Lex turns from the window as Superman appears hovering outside, arms crossed, red eyes blazing. Lex claims to feel his eyes, but claims that even Superman can't see his soul. He challenges the silent hero to believe that not one person in Metropolis wanted to see Schott hit the ground once Hope dropped him. He challenges the "arrogant alien bastard" to believe that no one who saw it happen would not have done the exact same thing if given the opportunity. He then posts the question if Superman's refusal to believe this is either due to some belief that in humanity he sees something that doesn't exist, or if he is simply blind to reality. Still no response. Lex loses his temper and demands The Man of Steel to say something. He simply says, "You're wrong...I CAN see your soul." Taken aback, completely infuriated, Lex pounds at the window in defiance, if only feutile. Lex finally regains his composure then refuses to believe it because if that he could, "you would see a man, who willingly denied himself happiness... who chose to give up hope... for the world. A world WITHOUT a Superman." He admits that he can't beat him alone but he knows he isn't alone in his convictions, saying there are 6 billion of him and only one of Superman. He adds together humanity can drive the Man of Steel back to "the darkness" where he came from. But when he begins to address the possibility of one person seeing different than Lex after witnessing him save Schott, Luthor's bravado falls apart and simply says "Please, just fly away." Superman does so, wearing an expression of pity... or regret. Now alone at his desk, Lex Luthor's closing thoughts are "What gives measure to a man's choices... is what he has to give up to make them. I am a man. I hope."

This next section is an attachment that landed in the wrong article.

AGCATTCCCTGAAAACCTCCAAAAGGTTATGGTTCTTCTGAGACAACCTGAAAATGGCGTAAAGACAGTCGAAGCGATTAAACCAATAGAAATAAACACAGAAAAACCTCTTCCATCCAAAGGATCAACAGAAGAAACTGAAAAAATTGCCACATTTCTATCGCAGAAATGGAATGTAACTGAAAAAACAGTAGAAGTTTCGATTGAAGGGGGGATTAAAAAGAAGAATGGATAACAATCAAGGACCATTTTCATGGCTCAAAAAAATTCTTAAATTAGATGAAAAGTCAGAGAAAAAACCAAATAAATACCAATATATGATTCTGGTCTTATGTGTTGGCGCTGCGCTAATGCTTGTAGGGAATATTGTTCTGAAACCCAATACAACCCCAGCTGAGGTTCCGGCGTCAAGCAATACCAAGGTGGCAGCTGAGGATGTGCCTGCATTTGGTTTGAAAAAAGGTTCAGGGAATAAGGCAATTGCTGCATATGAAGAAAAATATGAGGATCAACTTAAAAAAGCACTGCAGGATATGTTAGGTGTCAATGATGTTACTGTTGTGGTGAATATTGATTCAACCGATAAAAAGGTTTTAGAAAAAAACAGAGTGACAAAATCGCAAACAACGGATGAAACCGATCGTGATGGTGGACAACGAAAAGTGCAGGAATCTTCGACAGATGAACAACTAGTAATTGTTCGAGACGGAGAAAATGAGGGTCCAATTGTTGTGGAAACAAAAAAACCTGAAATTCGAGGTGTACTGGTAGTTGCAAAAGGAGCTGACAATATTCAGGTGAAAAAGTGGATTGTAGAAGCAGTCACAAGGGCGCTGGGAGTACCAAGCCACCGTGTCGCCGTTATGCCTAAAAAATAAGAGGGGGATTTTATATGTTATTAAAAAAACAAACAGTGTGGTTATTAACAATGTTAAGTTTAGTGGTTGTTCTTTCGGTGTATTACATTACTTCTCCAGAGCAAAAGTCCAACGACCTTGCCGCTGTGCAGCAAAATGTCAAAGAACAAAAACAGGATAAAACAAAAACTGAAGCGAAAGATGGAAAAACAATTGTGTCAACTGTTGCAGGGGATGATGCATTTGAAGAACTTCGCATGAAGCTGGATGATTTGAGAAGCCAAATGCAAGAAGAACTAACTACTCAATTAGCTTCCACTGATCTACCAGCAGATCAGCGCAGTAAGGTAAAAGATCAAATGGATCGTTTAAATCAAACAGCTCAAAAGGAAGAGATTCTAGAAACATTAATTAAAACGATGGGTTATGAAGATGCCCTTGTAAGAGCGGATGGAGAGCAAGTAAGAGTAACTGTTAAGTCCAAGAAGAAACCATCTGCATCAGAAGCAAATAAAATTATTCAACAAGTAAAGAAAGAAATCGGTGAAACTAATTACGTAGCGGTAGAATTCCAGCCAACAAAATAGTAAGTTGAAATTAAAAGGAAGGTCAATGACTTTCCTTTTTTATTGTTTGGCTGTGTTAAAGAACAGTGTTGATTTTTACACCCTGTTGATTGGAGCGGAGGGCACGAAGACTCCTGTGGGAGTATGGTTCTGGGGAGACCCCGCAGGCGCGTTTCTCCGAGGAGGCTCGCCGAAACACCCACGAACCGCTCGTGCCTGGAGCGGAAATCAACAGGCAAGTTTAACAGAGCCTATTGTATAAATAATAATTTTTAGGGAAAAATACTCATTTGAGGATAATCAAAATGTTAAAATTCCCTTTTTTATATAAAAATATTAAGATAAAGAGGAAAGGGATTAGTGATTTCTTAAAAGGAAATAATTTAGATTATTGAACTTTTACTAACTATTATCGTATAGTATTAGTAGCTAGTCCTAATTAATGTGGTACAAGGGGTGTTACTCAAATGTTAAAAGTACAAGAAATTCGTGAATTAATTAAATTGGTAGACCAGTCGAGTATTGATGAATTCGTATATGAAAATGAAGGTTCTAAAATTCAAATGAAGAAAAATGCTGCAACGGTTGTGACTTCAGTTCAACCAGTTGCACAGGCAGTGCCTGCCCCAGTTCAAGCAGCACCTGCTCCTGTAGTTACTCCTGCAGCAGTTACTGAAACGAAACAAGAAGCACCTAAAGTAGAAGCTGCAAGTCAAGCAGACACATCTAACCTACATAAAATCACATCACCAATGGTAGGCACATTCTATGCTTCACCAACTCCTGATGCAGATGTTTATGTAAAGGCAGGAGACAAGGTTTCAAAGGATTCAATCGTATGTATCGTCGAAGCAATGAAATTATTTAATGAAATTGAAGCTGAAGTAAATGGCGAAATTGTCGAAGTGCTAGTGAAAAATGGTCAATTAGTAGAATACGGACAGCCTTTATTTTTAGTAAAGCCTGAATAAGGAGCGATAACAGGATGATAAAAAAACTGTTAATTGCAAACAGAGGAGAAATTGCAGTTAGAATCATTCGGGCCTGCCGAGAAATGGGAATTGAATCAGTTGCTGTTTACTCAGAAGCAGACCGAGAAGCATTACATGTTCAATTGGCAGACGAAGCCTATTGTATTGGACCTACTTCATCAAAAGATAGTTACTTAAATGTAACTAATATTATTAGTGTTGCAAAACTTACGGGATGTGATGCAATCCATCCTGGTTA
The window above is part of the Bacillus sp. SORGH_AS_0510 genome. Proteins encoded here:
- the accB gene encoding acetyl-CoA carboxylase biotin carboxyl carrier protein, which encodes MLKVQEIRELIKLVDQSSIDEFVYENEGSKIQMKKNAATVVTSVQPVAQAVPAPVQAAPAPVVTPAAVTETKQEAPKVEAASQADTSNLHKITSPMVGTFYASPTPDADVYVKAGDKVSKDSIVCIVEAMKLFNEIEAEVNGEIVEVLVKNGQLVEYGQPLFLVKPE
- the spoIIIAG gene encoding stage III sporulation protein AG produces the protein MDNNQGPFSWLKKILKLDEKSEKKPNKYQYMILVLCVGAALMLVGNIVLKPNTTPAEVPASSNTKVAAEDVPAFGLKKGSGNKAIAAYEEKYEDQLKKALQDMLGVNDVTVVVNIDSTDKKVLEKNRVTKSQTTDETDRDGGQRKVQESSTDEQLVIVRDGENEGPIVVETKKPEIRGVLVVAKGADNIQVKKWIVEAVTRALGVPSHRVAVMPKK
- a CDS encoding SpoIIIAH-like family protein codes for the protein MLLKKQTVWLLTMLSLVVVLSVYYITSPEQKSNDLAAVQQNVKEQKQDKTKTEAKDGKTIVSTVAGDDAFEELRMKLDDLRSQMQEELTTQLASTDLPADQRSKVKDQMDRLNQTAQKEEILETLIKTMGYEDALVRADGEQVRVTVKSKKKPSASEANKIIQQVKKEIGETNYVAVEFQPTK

4Story - 4: Finally, all the plot pieces make sense. I finally realize what Brian was trying to do. He was trying to do to the reader what Lex Luthor does to Metropolis; he twists the facts so that people reveer him and dispise the Man of Steel. He shows an almost humane aspect of the archetypal villain, and then, in a truly Luthorian move, he reveals the manipulator behind the suave, generous philanthropist. Having Hope realize she's been duped all along may be a little cliche, but the way Brian's structured it, it shows off well in its display of how much of a control freak Lex is at heart and how fanatical he can be in order to get what he wants. He openly admits that he took a loser like Schott and turned him into a monster. Then there's Superman, the REAL Superman, and not the renegade that's tried to kill Batman or stare with blazing red eyes at a presumably helpless businessman. Putting life over death in regards to Toyman's fall is the only Superman-ish thing this character has done throughout this entire series, another Azzarello move; just as Lex pulled the wool over everyone's eyes, Brian strips that away and with it the notion of the Man of Steel being a menace rather than a protector. Finally, he also reveals how much of a perfectionist Lex sees himself as through his relationship with Hope. Rather than court and marry an ordinary woman, Luthor must create one from scratch with no other opinion other than what's been put in his head. In many ways, this connects him to the Toyman in the same perverse light, especially in the opening lovemaking scene. He's sleeping with an android for God's sake! However, I feel the only complaint is Orr; I expected him to have more of a role in the last issue. He could have at least gone after Lex on his own; he's a trained mercenary, so why didn't he just play along with Lex's offer to settle it and attack him, only to be taken down by security? That would've shown off the Macchiavellian side of Lex, sacrificing his best general for his vision. Then again it would've overshadowed Hope's death slightly. The final confrontation between Lex and Superman feels reminiscent of the series premiere of Superman: The Animated Series back in 1996. Cartoon Lex reacted the same way to Superman's silent treatment. It's a good insight to his character though; he can't stand being looked down upon by anyone. All in all it's been an interesting insight into the mind of comicdom's favorite madman. Good job Brian, just do us a favor and PLEASE stay away from any regular continuity stories? I'm still getting over how you tried to have Clark believe himself to be Kal-El first and CK second.